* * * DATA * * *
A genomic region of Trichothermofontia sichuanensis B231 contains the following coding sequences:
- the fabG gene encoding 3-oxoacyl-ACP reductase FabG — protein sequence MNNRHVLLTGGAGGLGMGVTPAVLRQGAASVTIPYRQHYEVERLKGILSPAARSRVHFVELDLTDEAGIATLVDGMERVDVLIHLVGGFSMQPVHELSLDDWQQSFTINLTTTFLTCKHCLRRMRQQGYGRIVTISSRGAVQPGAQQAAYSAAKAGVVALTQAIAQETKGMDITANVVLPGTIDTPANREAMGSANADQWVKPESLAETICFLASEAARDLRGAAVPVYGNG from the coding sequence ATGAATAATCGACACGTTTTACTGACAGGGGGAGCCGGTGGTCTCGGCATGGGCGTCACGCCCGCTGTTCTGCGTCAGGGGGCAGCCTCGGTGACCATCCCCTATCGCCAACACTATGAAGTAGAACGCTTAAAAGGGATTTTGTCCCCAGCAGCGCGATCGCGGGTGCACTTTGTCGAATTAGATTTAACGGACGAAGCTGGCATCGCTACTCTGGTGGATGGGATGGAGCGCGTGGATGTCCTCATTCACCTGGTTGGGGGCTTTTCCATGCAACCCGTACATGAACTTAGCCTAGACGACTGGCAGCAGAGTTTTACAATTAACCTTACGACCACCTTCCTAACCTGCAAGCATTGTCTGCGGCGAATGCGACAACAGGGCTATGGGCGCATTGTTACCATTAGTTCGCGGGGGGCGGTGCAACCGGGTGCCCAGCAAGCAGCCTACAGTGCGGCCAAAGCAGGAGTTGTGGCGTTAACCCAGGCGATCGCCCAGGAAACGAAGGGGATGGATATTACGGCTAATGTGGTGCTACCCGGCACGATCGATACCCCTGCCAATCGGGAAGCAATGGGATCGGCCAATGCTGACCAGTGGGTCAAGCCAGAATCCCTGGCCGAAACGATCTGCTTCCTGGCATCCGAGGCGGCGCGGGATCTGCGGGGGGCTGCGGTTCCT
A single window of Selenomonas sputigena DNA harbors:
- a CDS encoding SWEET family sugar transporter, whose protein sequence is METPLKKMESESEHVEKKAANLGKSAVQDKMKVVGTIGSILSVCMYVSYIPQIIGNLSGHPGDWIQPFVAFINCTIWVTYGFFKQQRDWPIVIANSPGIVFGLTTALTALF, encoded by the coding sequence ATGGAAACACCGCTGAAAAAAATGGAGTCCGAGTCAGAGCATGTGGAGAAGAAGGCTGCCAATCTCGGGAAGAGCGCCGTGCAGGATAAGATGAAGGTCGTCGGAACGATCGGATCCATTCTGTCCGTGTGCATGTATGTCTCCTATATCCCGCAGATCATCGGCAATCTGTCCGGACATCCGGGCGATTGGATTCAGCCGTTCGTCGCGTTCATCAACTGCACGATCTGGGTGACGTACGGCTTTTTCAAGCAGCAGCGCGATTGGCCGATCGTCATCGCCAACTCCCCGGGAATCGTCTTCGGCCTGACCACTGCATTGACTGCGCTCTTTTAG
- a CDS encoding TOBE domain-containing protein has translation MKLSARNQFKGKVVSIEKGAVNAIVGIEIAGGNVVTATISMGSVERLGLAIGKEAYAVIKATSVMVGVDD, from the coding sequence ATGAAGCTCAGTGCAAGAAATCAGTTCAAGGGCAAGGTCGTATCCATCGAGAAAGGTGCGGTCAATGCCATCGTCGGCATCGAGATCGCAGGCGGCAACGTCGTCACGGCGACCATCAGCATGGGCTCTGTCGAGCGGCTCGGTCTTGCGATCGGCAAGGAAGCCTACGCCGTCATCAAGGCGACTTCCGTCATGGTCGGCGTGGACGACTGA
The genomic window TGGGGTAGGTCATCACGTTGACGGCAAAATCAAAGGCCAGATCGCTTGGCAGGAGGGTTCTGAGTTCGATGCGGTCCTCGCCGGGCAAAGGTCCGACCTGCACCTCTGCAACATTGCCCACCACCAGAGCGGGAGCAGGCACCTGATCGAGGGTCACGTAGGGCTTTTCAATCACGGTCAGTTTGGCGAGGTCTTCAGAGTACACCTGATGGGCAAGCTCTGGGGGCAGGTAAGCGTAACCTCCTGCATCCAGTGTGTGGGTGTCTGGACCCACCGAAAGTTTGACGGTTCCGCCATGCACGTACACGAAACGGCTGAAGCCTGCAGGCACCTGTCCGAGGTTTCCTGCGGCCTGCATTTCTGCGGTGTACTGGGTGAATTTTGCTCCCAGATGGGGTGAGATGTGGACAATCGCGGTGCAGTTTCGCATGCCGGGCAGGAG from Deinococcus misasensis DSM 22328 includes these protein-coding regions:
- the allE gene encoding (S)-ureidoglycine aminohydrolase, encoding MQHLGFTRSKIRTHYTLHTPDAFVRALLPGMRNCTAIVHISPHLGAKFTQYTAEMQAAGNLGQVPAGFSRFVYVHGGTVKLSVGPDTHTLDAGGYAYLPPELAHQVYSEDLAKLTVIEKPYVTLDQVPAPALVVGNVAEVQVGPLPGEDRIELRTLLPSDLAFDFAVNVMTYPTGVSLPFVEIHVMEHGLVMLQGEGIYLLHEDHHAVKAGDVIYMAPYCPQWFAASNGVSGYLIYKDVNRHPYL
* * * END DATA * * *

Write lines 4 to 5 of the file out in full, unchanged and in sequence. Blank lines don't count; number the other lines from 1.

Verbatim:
- a CDS encoding SWEET family sugar transporter, whose protein sequence is METPLKKMESESEHVEKKAANLGKSAVQDKMKVVGTIGSILSVCMYVSYIPQIIGNLSGHPGDWIQPFVAFINCTIWVTYGFFKQQRDWPIVIANSPGIVFGLTTALTALF, encoded by the coding sequence ATGGAAACACCGCTGAAAAAAATGGAGTCCGAGTCAGAGCATGTGGAGAAGAAGGCTGCCAATCTCGGGAAGAGCGCCGTGCAGGATAAGATGAAGGTCGTCGGAACGATCGGATCCATTCTGTCCGTGTGCATGTATGTCTCCTATATCCCGCAGATCATCGGCAATCTGTCCGGACATCCGGGCGATTGGATTCAGCCGTTCGTCGCGTTCATCAACTGCACGATCTGGGTGACGTACGGCTTTTTCAAGCAGCAGCGCGATTGGCCGATCGTCATCGCCAACTCCCCGGGAATCGTCTTCGGCCTGACCACTGCATTGACTGCGCTCTTTTAG
- a CDS encoding TOBE domain-containing protein has translation MKLSARNQFKGKVVSIEKGAVNAIVGIEIAGGNVVTATISMGSVERLGLAIGKEAYAVIKATSVMVGVDD, from the coding sequence ATGAAGCTCAGTGCAAGAAATCAGTTCAAGGGCAAGGTCGTATCCATCGAGAAAGGTGCGGTCAATGCCATCGTCGGCATCGAGATCGCAGGCGGCAACGTCGTCACGGCGACCATCAGCATGGGCTCTGTCGAGCGGCTCGGTCTTGCGATCGGCAAGGAAGCCTACGCCGTCATCAAGGCGACTTCCGTCATGGTCGGCGTGGACGACTGA